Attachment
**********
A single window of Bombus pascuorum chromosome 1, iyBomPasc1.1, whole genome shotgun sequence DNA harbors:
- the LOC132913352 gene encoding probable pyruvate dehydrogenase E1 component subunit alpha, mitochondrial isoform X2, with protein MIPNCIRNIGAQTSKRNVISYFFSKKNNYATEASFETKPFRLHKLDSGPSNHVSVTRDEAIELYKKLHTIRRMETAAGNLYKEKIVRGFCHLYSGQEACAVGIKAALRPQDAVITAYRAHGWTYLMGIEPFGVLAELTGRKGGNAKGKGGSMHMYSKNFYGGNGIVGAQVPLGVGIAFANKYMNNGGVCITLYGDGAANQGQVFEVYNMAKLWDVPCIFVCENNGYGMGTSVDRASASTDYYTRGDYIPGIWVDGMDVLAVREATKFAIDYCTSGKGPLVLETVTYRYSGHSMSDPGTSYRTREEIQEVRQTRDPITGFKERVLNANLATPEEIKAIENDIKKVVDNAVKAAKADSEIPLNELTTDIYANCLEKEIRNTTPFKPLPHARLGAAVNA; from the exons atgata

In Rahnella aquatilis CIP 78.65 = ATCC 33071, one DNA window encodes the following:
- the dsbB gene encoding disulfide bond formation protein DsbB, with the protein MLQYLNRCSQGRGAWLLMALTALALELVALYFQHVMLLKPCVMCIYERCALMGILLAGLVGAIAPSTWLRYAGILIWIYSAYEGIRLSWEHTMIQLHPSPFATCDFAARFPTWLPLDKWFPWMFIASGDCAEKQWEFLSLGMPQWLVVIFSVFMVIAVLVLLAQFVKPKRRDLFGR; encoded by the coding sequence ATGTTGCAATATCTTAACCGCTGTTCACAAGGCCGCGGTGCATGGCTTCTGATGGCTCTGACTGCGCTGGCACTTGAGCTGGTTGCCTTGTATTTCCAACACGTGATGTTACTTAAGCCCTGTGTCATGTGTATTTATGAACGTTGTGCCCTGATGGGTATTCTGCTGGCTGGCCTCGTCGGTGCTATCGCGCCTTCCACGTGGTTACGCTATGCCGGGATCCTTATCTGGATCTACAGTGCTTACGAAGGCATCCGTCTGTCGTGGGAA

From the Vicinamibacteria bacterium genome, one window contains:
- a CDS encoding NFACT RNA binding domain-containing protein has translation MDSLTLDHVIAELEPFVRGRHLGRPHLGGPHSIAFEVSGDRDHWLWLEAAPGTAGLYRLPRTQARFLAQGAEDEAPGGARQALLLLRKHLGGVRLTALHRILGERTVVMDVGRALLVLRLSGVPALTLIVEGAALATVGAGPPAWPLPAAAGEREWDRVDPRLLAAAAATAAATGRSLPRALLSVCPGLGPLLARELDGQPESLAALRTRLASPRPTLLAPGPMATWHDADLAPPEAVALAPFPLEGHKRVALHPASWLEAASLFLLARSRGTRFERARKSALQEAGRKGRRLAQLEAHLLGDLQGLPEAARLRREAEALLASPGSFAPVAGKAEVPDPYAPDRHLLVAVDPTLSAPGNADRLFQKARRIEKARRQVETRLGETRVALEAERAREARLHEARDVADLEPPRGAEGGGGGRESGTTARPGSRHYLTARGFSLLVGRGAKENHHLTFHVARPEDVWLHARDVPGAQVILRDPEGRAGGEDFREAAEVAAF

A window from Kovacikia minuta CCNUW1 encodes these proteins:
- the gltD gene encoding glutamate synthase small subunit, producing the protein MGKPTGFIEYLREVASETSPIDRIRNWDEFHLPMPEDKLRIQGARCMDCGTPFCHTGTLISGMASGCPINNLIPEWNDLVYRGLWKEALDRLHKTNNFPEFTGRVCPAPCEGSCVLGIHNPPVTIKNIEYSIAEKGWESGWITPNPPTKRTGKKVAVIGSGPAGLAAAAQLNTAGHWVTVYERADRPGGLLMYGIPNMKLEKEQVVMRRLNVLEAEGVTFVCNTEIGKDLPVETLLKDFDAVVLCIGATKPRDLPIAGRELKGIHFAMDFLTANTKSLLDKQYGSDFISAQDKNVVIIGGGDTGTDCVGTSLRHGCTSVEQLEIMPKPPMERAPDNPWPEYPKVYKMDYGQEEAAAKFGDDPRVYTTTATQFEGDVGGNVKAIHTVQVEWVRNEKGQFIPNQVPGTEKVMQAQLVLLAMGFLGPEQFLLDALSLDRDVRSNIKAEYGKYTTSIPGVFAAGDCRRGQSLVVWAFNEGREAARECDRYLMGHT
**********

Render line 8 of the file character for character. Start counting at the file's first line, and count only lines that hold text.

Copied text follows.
- the gltD gene encoding glutamate synthase small subunit, producing the protein MGKPTGFIEYLREVASETSPIDRIRNWDEFHLPMPEDKLRIQGARCMDCGTPFCHTGTLISGMASGCPINNLIPEWNDLVYRGLWKEALDRLHKTNNFPEFTGRVCPAPCEGSCVLGIHNPPVTIKNIEYSIAEKGWESGWITPNPPTKRTGKKVAVIGSGPAGLAAAAQLNTAGHWVTVYERADRPGGLLMYGIPNMKLEKEQVVMRRLNVLEAEGVTFVCNTEIGKDLPVETLLKDFDAVVLCIGATKPRDLPIAGRELKGIHFAMDFLTANTKSLLDKQYGSDFISAQDKNVVIIGGGDTGTDCVGTSLRHGCTSVEQLEIMPKPPMERAPDNPWPEYPKVYKMDYGQEEAAAKFGDDPRVYTTTATQFEGDVGGNVKAIHTVQVEWVRNEKGQFIPNQVPGTEKVMQAQLVLLAMGFLGPEQFLLDALSLDRDVRSNIKAEYGKYTTSIPGVFAAGDCRRGQSLVVWAFNEGREAARECDRYLMGHT